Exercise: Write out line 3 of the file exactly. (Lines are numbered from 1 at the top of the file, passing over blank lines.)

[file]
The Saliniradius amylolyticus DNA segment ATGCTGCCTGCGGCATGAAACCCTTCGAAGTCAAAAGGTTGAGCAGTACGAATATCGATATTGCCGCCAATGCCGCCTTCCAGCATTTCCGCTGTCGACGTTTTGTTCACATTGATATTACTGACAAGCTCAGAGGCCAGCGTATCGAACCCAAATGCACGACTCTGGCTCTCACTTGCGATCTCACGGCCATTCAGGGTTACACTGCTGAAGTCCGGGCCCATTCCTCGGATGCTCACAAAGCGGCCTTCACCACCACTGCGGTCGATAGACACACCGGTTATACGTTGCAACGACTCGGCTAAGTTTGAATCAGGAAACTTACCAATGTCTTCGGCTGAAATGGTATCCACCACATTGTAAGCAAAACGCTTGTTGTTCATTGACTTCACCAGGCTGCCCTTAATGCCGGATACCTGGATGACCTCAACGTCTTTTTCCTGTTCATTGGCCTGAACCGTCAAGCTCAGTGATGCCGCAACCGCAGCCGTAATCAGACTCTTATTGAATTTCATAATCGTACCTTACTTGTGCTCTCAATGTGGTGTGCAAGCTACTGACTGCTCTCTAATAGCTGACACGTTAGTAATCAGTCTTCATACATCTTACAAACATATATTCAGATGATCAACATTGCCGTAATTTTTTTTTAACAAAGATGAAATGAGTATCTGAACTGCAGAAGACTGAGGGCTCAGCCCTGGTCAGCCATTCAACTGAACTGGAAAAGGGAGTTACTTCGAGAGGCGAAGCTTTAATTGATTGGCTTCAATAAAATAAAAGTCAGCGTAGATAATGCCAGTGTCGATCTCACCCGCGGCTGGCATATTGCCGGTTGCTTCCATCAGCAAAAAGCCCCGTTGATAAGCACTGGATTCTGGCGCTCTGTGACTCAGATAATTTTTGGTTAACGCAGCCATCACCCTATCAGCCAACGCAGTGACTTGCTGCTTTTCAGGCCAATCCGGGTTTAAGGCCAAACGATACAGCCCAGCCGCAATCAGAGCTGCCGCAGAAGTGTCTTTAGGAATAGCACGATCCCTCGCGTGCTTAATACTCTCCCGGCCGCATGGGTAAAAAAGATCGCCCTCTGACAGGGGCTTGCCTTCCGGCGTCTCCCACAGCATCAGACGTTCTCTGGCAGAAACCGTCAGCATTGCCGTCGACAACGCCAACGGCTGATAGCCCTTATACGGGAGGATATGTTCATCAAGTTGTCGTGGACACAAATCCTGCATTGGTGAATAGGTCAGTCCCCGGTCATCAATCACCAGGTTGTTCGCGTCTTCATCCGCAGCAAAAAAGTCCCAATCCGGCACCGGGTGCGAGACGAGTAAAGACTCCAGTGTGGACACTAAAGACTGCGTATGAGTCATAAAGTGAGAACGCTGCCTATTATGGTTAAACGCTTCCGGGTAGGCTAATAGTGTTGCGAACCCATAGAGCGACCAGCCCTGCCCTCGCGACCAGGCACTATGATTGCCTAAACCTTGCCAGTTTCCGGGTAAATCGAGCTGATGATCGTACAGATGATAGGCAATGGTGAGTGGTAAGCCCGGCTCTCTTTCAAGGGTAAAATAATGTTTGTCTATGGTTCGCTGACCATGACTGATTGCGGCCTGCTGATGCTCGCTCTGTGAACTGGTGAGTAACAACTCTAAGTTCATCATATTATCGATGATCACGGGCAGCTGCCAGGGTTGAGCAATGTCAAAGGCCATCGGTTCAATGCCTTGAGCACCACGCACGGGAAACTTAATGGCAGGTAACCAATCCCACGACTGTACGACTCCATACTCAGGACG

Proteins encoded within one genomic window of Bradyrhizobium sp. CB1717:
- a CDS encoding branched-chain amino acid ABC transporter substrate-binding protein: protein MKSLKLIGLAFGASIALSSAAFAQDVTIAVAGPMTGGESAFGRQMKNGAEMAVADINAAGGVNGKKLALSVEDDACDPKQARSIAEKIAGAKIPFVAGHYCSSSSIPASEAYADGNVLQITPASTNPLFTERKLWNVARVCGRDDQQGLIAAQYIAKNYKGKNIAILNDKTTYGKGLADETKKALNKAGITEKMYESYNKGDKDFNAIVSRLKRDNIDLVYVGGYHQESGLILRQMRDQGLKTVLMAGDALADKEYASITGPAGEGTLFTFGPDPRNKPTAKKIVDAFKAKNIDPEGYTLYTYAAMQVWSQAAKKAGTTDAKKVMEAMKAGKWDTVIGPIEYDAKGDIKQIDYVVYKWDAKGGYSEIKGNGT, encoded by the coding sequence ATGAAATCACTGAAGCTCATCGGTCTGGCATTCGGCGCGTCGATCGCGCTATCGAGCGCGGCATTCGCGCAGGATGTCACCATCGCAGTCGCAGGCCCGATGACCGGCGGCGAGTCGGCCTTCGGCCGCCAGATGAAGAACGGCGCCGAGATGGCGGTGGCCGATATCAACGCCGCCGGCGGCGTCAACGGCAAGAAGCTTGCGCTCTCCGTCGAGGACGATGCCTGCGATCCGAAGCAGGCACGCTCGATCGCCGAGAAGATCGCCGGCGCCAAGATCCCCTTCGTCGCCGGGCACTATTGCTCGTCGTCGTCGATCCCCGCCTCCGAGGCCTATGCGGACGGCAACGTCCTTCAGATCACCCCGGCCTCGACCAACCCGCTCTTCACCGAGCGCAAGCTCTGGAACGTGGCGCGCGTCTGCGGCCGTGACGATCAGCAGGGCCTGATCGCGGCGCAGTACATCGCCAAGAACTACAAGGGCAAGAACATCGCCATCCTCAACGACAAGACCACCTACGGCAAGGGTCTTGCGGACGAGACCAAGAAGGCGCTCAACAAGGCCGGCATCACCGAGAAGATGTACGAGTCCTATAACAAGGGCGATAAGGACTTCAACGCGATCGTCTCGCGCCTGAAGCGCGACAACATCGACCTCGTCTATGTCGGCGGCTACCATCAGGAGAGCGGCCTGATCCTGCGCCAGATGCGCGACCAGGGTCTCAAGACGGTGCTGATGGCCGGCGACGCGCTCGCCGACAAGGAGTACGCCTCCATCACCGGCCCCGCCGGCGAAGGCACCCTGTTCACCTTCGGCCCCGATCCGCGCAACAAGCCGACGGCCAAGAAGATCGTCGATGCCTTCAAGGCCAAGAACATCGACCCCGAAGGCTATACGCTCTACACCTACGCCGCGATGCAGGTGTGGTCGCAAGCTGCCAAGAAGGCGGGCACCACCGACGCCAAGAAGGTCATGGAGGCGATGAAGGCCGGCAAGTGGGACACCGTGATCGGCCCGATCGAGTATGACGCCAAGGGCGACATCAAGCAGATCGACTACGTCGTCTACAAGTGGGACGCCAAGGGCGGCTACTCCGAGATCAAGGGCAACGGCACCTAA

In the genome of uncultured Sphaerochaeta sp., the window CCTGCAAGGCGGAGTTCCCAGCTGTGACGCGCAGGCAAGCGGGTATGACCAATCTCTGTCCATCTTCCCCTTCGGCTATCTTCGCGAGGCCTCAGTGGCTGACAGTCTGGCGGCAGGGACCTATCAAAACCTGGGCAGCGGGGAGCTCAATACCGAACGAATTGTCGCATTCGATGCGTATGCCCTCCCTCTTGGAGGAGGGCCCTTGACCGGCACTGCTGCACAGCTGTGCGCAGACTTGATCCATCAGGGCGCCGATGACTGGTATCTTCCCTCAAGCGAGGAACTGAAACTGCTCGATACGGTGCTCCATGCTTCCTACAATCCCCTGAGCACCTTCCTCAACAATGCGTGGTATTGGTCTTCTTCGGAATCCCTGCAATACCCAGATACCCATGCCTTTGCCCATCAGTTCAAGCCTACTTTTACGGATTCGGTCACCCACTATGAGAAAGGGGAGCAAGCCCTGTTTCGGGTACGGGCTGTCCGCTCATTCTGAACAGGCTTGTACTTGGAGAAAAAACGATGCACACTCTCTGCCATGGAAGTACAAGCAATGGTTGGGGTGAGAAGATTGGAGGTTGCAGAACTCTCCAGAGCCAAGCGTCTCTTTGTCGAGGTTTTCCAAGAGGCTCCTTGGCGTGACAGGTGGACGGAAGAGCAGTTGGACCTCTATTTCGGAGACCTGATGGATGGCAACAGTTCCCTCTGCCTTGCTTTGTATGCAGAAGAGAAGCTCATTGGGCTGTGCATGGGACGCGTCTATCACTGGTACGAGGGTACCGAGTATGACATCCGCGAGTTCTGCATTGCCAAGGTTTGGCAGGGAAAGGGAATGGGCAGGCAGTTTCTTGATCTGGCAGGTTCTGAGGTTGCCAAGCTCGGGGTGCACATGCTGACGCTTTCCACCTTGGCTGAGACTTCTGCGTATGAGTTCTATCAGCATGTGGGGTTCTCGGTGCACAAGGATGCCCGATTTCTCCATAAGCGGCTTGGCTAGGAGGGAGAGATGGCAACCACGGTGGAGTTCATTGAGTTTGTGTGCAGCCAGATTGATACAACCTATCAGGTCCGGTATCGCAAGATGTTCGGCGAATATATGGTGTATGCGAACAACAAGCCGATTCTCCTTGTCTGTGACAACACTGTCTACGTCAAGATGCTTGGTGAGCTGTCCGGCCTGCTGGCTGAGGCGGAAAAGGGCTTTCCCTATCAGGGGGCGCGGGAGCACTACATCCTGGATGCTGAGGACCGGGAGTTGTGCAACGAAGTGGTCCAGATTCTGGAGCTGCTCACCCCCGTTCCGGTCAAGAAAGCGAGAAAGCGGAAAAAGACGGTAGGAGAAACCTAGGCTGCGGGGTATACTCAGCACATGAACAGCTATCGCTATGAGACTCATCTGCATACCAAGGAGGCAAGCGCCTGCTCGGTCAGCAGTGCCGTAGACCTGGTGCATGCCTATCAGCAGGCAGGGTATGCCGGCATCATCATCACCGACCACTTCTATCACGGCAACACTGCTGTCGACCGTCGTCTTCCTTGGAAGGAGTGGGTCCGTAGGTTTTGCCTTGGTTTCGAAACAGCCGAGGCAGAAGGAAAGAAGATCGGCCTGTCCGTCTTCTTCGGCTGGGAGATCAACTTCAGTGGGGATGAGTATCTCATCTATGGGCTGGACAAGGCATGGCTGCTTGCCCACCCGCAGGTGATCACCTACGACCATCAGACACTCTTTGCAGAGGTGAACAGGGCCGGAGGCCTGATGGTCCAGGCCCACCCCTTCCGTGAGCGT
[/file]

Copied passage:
- a CDS encoding branched-chain amino acid ABC transporter substrate-binding protein: protein MKSLKLIGLAFGASIALSSAAFAQDVTIAVAGPMTGGESAFGRQMKNGAEMAVADINAAGGVNGKKLALSVEDDACDPKQARSIAEKIAGAKIPFVAGHYCSSSSIPASEAYADGNVLQITPASTNPLFTERKLWNVARVCGRDDQQGLIAAQYIAKNYKGKNIAILNDKTTYGKGLADETKKALNKAGITEKMYESYNKGDKDFNAIVSRLKRDNIDLVYVGGYHQESGLILRQMRDQGLKTVLMAGDALADKEYASITGPAGEGTLFTFGPDPRNKPTAKKIVDAFKAKNIDPEGYTLYTYAAMQVWSQAAKKAGTTDAKKVMEAMKAGKWDTVIGPIEYDAKGDIKQIDYVVYKWDAKGGYSEIKGNGT, encoded by the coding sequence ATGAAATCACTGAAGCTCATCGGTCTGGCATTCGGCGCGTCGATCGCGCTATCGAGCGCGGCATTCGCGCAGGATGTCACCATCGCAGTCGCAGGCCCGATGACCGGCGGCGAGTCGGCCTTCGGCCGCCAGATGAAGAACGGCGCCGAGATGGCGGTGGCCGATATCAACGCCGCCGGCGGCGTCAACGGCAAGAAGCTTGCGCTCTCCGTCGAGGACGATGCCTGCGATCCGAAGCAGGCACGCTCGATCGCCGAGAAGATCGCCGGCGCCAAGATCCCCTTCGTCGCCGGGCACTATTGCTCGTCGTCGTCGATCCCCGCCTCCGAGGCCTATGCGGACGGCAACGTCCTTCAGATCACCCCGGCCTCGACCAACCCGCTCTTCACCGAGCGCAAGCTCTGGAACGTGGCGCGCGTCTGCGGCCGTGACGATCAGCAGGGCCTGATCGCGGCGCAGTACATCGCCAAGAACTACAAGGGCAAGAACATCGCCATCCTCAACGACAAGACCACCTACGGCAAGGGTCTTGCGGACGAGACCAAGAAGGCGCTCAACAAGGCCGGCATCACCGAGAAGATGTACGAGTCCTATAACAAGGGCGATAAGGACTTCAACGCGATCGTCTCGCGCCTGAAGCGCGACAACATCGACCTCGTCTATGTCGGCGGCTACCATCAGGAGAGCGGCCTGATCCTGCGCCAGATGCGCGACCAGGGTCTCAAGACGGTGCTGATGGCCGGCGACGCGCTCGCCGACAAGGAGTACGCCTCCATCACCGGCCCCGCCGGCGAAGGCACCCTGTTCACCTTCGGCCCCGATCCGCGCAACAAGCCGACGGCCAAGAAGATCGTCGATGCCTTCAAGGCCAAGAACATCGACCCCGAAGGCTATACGCTCTACACCTACGCCGCGATGCAGGTGTGGTCGCAAGCTGCCAAGAAGGCGGGCACCACCGACGCCAAGAAGGTCATGGAGGCGATGAAGGCCGGCAAGTGGGACACCGTGATCGGCCCGATCGAGTATGACGCCAAGGGCGACATCAAGCAGATCGACTACGTCGTCTACAAGTGGGACGCCAAGGGCGGCTACTCCGAGATCAAGGGCAACGGCACCTAA